I originally had the Crazy Bars set up to be completely horizontal. This worked out well when using the bullhorns, but the 45-degree section put too much stress on my wrists after a few hours. I rotated the handlebars back and they’re now sitting at 11-degrees from parallel. I don’t like the bullhorn position as much in this location, but my wrists don’t complain in the sweptback position.

Update: After an additional 1.5 years using the Crazy Bars, I found that the 45-degrees sweep was too much for my liking. The grips were running diagonally across my palms, which was causing some hand numbness on long paved sections. I’ve also found the bullhorns are a little bit too long, as I was often holding onto them near the bartops, rather than where they curve upwards. In late-2018, I addressed both of these things in a touring handlebar that I designed! You can read all about the KOGA Denham Bars HERE.

crazy bar

Other Good Things

Off-Road Descending
Compared to my road handlebars, the Crazy Bars offer so much more control. I’ve found I can really load up my front panniers, and be able to steer them with precision on some really rough sections of road. This can be attributed entirely to the additional width on offer.

MTB Shifters
I have a whole series of articles on this website dedicated to mating MTB derailleurs with road bike shifters to achieve lower gear ratios. I have a page which shows you all the ways to mount a Rohloff shifter on a road handlebar. I talk about the benefits of barend/friction shifters in multiple sections too. But all of these are irrelevant workarounds when it comes to the Crazy Bar – just fit your MTB derailleurs with your MTB shifters and enjoy.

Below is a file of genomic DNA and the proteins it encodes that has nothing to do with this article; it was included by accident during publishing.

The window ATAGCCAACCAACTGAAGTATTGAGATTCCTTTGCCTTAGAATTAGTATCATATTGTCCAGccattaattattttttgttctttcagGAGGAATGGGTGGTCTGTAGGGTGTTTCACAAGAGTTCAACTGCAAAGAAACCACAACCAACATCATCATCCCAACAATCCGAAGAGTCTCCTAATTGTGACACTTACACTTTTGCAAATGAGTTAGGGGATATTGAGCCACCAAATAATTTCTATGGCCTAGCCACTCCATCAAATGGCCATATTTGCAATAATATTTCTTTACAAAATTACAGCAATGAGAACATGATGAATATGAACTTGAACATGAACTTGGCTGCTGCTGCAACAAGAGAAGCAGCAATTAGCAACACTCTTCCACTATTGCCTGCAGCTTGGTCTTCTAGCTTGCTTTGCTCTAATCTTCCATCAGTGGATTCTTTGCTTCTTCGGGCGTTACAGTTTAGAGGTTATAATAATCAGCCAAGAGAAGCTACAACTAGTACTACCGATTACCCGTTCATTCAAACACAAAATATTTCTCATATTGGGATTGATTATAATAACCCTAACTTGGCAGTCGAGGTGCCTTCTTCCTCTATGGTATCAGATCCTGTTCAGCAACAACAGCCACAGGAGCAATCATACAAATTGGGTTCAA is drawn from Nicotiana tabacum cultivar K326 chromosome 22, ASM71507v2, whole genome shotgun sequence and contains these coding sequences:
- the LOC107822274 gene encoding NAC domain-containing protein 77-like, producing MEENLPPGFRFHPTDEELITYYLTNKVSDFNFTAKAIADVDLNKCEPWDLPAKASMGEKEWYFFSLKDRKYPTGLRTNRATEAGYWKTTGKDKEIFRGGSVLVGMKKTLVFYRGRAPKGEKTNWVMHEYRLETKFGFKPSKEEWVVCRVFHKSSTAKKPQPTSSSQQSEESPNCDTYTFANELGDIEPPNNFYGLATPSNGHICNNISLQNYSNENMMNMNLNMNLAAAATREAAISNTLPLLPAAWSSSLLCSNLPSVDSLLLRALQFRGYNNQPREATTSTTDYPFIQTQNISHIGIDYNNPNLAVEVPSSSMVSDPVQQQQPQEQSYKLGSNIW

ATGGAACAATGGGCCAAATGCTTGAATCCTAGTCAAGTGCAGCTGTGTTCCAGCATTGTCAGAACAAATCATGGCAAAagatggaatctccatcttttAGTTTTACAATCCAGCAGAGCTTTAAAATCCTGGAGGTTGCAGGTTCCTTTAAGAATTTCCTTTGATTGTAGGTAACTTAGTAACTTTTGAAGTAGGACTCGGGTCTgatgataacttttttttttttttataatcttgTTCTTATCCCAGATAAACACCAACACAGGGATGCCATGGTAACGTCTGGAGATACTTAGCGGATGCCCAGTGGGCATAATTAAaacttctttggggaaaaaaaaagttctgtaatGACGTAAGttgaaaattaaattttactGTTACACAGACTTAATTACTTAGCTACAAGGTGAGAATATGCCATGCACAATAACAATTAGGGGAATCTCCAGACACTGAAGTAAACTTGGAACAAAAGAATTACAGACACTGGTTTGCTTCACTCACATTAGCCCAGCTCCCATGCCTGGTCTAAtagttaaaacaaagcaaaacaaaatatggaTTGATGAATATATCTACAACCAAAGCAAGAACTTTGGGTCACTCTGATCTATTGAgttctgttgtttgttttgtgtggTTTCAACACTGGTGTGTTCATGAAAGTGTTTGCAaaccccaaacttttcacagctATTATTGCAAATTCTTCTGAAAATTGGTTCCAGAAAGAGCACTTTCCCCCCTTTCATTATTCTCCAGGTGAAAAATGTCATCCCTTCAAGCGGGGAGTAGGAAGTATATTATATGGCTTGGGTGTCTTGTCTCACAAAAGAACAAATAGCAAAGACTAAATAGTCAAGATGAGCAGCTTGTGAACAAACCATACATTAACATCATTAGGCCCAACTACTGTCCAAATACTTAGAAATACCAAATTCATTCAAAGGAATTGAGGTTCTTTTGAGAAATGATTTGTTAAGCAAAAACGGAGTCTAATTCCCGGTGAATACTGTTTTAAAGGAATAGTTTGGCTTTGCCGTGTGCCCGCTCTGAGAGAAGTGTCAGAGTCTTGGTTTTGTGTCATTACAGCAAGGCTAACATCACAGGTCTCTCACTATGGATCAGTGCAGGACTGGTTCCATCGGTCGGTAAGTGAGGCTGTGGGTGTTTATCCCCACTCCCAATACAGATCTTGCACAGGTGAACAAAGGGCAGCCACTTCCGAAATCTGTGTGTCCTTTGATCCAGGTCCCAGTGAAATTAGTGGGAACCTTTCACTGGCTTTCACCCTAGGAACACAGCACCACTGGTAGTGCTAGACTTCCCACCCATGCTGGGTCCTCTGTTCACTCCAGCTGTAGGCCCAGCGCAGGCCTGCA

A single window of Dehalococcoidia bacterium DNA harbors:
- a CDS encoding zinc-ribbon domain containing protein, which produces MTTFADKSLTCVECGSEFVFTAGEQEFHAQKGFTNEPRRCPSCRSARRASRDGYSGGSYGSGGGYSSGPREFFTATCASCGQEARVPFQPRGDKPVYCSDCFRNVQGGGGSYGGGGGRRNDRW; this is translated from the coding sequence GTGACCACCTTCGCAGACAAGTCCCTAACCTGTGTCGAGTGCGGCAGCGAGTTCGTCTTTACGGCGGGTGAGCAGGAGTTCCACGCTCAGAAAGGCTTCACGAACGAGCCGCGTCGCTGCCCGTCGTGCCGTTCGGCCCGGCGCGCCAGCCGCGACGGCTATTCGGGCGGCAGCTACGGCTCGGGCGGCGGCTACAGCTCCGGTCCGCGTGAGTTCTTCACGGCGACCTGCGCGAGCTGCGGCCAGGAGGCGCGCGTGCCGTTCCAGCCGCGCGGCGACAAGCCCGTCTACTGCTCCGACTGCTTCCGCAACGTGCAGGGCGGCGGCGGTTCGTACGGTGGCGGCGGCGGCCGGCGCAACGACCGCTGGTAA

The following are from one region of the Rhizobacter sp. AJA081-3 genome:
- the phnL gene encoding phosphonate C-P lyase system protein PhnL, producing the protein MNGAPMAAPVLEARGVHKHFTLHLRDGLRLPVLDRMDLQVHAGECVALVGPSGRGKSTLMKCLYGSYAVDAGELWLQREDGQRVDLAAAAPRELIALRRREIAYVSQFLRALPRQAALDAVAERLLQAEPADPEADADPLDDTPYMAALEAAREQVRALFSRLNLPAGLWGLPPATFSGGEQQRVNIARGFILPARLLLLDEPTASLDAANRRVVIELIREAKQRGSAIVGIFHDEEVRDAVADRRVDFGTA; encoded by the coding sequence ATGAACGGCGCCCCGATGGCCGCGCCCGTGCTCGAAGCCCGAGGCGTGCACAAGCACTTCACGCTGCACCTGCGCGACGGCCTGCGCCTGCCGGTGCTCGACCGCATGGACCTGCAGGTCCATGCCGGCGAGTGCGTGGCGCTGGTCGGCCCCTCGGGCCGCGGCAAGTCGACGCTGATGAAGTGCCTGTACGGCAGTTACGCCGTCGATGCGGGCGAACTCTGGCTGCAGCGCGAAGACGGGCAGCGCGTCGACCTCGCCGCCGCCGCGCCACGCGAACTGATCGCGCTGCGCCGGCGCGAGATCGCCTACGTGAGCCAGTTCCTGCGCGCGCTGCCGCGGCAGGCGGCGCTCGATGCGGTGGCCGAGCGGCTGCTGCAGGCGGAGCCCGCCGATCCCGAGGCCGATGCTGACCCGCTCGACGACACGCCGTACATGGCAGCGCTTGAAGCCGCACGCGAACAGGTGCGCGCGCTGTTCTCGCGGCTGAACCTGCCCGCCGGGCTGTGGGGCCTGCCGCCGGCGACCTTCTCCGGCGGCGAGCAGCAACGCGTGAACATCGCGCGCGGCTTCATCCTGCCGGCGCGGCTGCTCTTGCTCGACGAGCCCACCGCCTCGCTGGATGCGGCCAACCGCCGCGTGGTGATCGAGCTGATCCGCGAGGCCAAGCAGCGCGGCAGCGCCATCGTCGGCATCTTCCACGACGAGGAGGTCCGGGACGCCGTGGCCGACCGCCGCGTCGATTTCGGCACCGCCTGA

Brake Cables
Brake cable changes are a real pain on road handlebars because the brake cables run underneath your bartape. With regular v-brake levers, you can open up the brake cables for a quick lube in a matter of seconds. My brakes have never felt snappier!

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Crazy Bars vs. Surly Moloko Bars

The Surly Moloko looks to be a pretty similar handlebar to the Velo Orange Crazy Bar.

Both of these alt handlebars offer a ‘bullhorn’ type section out front to give a similarly extended reach. The rest of the handlebar is quite different though. In the sweptback position, the Moloko has a longer reach due to its 34-degree sweep angle. It’s also 70mm wider overall. There’s not really a ‘tops’ section on the Moloko as there is with the Crazy Bar, but the Surly has its equivalent albeit ~15cm further forward.

Otherwise, the Moloko has more space for accessories, but it won’t take a handlebar bag due to the crossbar.

Final Thoughts

A few trips ago I couldn’t imagine riding a bike without drop handlebars. But after 4000km+ on the Crazy Bars, I have zero intention of switching back. I’ve still got my aerodynamic ‘road’ position in the form of the bullhorns. The only thing I really miss about my old drop bars is the bike aesthetic, but I’m almost over that now.

The Crazy Bars have got to be the most versatile touring handlebar option. The extra steering leverage makes descending on rough roads easy, even with heavy front panniers. The narrow bullhorn section allows you to cut through the wind. The 22.2mm bar diameter takes away the need to do any workarounds when matching MTB derailleurs with road shifters.

While the handlebar sweep and bullhorn length aren’t quite to my liking, I think the VO Crazy Bar is really onto something good here.

Update: I’ve designed my own touring handlebar based on my experience with the Crazy Bar! My bars have a 34-degree backsweep as well as shorter bullhorns. I’ve also optimised the ergonomics of the bullhorn and bartop sections. It’s more aesthetically pleasing too! You can check my KOGA Denham Bar design HERE.